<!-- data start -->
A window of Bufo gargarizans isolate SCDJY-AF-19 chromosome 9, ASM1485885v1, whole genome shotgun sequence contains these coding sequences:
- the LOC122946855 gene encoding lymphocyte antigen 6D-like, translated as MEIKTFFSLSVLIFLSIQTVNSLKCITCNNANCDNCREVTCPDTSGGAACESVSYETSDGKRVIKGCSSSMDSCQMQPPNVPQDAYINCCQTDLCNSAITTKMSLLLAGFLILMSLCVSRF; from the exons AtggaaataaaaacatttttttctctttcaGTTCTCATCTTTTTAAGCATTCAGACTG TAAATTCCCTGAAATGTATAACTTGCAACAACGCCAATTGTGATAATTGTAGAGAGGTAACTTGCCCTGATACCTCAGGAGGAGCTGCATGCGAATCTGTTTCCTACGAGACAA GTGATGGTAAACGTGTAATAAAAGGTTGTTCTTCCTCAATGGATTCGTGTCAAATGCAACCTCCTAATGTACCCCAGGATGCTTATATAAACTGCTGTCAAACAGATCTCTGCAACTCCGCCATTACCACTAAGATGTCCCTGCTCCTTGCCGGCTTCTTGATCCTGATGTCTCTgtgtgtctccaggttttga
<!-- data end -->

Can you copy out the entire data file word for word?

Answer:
A window of Bufo gargarizans isolate SCDJY-AF-19 chromosome 9, ASM1485885v1, whole genome shotgun sequence contains these coding sequences:
- the LOC122946855 gene encoding lymphocyte antigen 6D-like, translated as MEIKTFFSLSVLIFLSIQTVNSLKCITCNNANCDNCREVTCPDTSGGAACESVSYETSDGKRVIKGCSSSMDSCQMQPPNVPQDAYINCCQTDLCNSAITTKMSLLLAGFLILMSLCVSRF; from the exons AtggaaataaaaacatttttttctctttcaGTTCTCATCTTTTTAAGCATTCAGACTG TAAATTCCCTGAAATGTATAACTTGCAACAACGCCAATTGTGATAATTGTAGAGAGGTAACTTGCCCTGATACCTCAGGAGGAGCTGCATGCGAATCTGTTTCCTACGAGACAA GTGATGGTAAACGTGTAATAAAAGGTTGTTCTTCCTCAATGGATTCGTGTCAAATGCAACCTCCTAATGTACCCCAGGATGCTTATATAAACTGCTGTCAAACAGATCTCTGCAACTCCGCCATTACCACTAAGATGTCCCTGCTCCTTGCCGGCTTCTTGATCCTGATGTCTCTgtgtgtctccaggttttga